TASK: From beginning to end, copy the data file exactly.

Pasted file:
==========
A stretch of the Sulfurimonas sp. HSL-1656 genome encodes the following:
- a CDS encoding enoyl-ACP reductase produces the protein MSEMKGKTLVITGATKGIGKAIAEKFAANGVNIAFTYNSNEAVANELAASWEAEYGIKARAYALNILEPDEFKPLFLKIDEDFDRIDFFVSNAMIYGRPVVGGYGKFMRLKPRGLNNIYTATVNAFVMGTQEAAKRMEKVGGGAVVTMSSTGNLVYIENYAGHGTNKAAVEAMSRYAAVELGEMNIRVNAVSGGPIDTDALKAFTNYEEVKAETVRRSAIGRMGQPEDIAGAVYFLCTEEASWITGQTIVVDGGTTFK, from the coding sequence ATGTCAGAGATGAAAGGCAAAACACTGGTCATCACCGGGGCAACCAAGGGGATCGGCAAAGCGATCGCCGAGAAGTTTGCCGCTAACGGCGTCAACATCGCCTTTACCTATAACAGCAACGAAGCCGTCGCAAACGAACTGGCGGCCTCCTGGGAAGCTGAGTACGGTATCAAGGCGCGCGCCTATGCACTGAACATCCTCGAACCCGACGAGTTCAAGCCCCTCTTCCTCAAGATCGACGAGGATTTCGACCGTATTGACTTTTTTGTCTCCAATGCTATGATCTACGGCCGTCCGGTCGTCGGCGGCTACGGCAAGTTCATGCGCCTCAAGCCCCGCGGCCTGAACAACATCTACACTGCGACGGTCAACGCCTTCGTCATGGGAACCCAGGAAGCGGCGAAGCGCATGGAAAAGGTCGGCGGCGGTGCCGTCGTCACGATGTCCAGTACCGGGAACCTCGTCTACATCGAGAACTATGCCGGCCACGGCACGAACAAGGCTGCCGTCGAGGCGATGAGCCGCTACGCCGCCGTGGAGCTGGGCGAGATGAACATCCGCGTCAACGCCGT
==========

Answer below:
A stretch of the Sulfurimonas sp. HSL-1656 genome encodes the following:
- a CDS encoding enoyl-ACP reductase produces the protein MSEMKGKTLVITGATKGIGKAIAEKFAANGVNIAFTYNSNEAVANELAASWEAEYGIKARAYALNILEPDEFKPLFLKIDEDFDRIDFFVSNAMIYGRPVVGGYGKFMRLKPRGLNNIYTATVNAFVMGTQEAAKRMEKVGGGAVVTMSSTGNLVYIENYAGHGTNKAAVEAMSRYAAVELGEMNIRVNAVSGGPIDTDALKAFTNYEEVKAETVRRSAIGRMGQPEDIAGAVYFLCTEEASWITGQTIVVDGGTTFK, from the coding sequence ATGTCAGAGATGAAAGGCAAAACACTGGTCATCACCGGGGCAACCAAGGGGATCGGCAAAGCGATCGCCGAGAAGTTTGCCGCTAACGGCGTCAACATCGCCTTTACCTATAACAGCAACGAAGCCGTCGCAAACGAACTGGCGGCCTCCTGGGAAGCTGAGTACGGTATCAAGGCGCGCGCCTATGCACTGAACATCCTCGAACCCGACGAGTTCAAGCCCCTCTTCCTCAAGATCGACGAGGATTTCGACCGTATTGACTTTTTTGTCTCCAATGCTATGATCTACGGCCGTCCGGTCGTCGGCGGCTACGGCAAGTTCATGCGCCTCAAGCCCCGCGGCCTGAACAACATCTACACTGCGACGGTCAACGCCTTCGTCATGGGAACCCAGGAAGCGGCGAAGCGCATGGAAAAGGTCGGCGGCGGTGCCGTCGTCACGATGTCCAGTACCGGGAACCTCGTCTACATCGAGAACTATGCCGGCCACGGCACGAACAAGGCTGCCGTCGAGGCGATGAGCCGCTACGCCGCCGTGGAGCTGGGCGAGATGAACATCCGCGTCAACGCCGT